So what that sum condition means? It means that we can take an affine combination of position vectors for various points and get the position vector for a new point, in a way that doesn't depend on exactly which coordinate system we were using. Translating our coordinate system (choosing a new base point) translates that affine combination in exactly the same way, so that it still represents the same point.

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  • $\begingroup$ so the affine combination does not depend on what origin that you choose? $\endgroup$ – 1234 Feb 11 '19 at 21:17
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    $\begingroup$ Yes, that's the point. For an example that uses affine combinations extensively, consider the geometry of a triangle. We can describe a point related to the triangle by an affine combination $xA+yB+zC$, and we want this to be independent of the "origin". After all, what would we choose as the origin? The center? Which center? $\endgroup$ – jmerry Feb 11 '19 at 22:28
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Perhaps a small example is useful. Considider the two standard vectors in $\mathbb{R}^n$: $\begin{pmatrix}1 \\ 0\end{pmatrix}$ and $\begin{pmatrix}0 \\ 1\end{pmatrix}$. The set of linear combinations is $\mathbb{R}^2$ while the set of affine combinations is the line through the two vectors: $\left\{\begin{pmatrix}x \\ 1-x\end{pmatrix} : x \in \mathbb{R}\right\}$. The set of affine combinations is the smallest affine set that contains the vectors.

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It's helpful to recognize that, since affine combinations are particular linear combinations with the property given for the coefficients, every affine hull sits inside of a linear span. Conversely, if we are handed a vector space $V$ we can recover any affine space sitting inside of it by 1) choosing a 1-form $\omega : V\to k$, and 2) selecting a scalar $\lambda: \ast \to (k)$. The affine space is the set of vectors $v:V$ satisfying $\omega (v) = \lambda$. If $\lambda \neq 0$, then this set is a hyperplane in $V$ of codimension 1 which is offset from the origin. This corresponds to the description of affine space as a vector space which "forgot" its origin. If $\lambda = 0$, then you always have a preferred affine combination whose coefficients are all zero, so the reason zero has this exceptional quality (and hence why a generic nonzero $\lambda$ is conventionally used) is because zero is the additive identity in $k$ and the "affinity" of a linear combination is characterized by an additive expression in the coefficients.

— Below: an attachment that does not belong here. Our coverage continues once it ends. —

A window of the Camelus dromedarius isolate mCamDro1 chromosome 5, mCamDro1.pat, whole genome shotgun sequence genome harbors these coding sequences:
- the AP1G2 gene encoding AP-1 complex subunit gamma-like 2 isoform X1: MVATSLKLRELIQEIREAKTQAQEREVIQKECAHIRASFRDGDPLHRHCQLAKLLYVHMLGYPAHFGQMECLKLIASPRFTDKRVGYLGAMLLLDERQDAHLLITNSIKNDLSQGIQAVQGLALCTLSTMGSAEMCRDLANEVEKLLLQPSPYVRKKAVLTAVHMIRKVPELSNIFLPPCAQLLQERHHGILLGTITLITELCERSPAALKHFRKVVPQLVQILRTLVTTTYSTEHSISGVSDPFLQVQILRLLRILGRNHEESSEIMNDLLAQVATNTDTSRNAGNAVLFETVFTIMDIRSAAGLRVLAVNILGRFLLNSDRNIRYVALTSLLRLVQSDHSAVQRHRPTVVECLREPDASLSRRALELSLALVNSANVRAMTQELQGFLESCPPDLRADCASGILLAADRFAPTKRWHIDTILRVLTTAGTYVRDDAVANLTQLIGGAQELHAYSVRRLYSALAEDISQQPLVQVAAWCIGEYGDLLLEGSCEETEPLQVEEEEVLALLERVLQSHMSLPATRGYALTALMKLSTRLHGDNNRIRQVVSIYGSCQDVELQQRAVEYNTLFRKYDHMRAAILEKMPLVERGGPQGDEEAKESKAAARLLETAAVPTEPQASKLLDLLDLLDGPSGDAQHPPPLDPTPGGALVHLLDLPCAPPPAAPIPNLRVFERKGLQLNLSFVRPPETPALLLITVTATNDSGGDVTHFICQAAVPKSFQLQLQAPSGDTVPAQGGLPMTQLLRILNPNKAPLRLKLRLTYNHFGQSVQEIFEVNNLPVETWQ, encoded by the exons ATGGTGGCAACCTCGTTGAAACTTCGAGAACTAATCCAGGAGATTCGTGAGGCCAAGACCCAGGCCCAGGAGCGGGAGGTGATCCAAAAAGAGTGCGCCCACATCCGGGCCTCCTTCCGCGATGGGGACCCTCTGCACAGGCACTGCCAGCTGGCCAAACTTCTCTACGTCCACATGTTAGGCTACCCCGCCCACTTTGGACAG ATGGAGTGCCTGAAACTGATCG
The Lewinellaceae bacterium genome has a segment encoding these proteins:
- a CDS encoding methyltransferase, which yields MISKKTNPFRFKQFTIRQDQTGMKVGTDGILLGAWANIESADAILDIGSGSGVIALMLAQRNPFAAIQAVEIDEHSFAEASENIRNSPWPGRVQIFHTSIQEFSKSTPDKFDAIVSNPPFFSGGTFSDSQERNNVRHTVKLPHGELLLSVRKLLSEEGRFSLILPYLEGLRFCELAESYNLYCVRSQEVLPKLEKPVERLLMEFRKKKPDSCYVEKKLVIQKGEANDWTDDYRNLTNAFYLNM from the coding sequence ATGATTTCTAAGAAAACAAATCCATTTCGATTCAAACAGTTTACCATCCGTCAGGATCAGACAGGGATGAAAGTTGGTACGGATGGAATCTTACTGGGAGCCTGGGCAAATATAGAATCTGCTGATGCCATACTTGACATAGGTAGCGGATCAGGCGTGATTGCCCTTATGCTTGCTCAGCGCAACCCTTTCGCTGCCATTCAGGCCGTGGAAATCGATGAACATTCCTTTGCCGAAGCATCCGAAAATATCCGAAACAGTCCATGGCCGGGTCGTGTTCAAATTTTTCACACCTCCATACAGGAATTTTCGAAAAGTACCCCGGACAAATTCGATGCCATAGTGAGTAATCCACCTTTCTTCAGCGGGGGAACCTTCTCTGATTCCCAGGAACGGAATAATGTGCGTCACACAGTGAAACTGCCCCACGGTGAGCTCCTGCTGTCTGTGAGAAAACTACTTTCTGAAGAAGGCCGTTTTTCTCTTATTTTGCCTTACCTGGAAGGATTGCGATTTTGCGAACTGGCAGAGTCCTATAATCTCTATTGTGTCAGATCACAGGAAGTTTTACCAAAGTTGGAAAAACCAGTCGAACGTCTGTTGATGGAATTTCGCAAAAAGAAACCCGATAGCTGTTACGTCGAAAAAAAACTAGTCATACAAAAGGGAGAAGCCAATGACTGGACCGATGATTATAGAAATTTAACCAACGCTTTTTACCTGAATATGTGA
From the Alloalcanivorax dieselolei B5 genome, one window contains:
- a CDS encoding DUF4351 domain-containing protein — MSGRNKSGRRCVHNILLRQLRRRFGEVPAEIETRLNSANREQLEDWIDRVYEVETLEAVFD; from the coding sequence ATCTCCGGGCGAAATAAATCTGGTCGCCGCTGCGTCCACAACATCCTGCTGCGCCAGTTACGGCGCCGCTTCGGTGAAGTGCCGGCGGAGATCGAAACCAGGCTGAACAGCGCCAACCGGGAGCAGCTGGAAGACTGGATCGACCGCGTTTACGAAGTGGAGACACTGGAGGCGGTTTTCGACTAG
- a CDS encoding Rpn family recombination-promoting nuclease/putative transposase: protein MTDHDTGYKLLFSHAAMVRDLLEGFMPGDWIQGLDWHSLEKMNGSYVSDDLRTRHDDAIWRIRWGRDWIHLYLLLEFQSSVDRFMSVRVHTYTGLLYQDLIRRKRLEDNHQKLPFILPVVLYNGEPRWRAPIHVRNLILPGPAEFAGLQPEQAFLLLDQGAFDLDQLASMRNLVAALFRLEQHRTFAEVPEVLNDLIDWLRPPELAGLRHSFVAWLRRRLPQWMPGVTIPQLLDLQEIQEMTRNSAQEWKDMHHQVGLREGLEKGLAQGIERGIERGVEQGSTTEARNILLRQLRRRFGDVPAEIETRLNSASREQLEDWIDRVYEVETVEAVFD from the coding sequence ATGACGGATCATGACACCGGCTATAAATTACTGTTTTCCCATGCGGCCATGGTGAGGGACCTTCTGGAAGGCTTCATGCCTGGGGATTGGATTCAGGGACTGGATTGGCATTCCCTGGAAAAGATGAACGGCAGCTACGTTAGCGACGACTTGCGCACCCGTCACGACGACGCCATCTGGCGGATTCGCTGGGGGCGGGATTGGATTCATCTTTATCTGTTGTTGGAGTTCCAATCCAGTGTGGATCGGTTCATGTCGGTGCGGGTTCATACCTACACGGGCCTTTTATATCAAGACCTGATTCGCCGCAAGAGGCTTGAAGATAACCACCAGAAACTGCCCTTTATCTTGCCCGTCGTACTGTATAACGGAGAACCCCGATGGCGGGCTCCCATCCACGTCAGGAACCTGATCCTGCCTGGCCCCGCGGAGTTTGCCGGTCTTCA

The property of having a fixed sum $\lambda$ of the coefficients is what allows us to take differences of affine points and obtain vectors, which is a geometric restatement of the associativity and commutativity of scalar addition in the ring $k$. The statement $\lambda \neq 0$ is what prevents us from taking sums of affine points; if we add the coordinates pointwise then the resulting coordinates will instead sum to $2\lambda$, which is not equal $\lambda$ if we chose $\lambda \neq 0$. The important part is just that $\lambda$ be nonzero, because this obstructs our attempts to add points as vectors, and through this obstruction we formalize the idea that an affine space has lost its additional structure of having a distinguished origin, or additive identity element.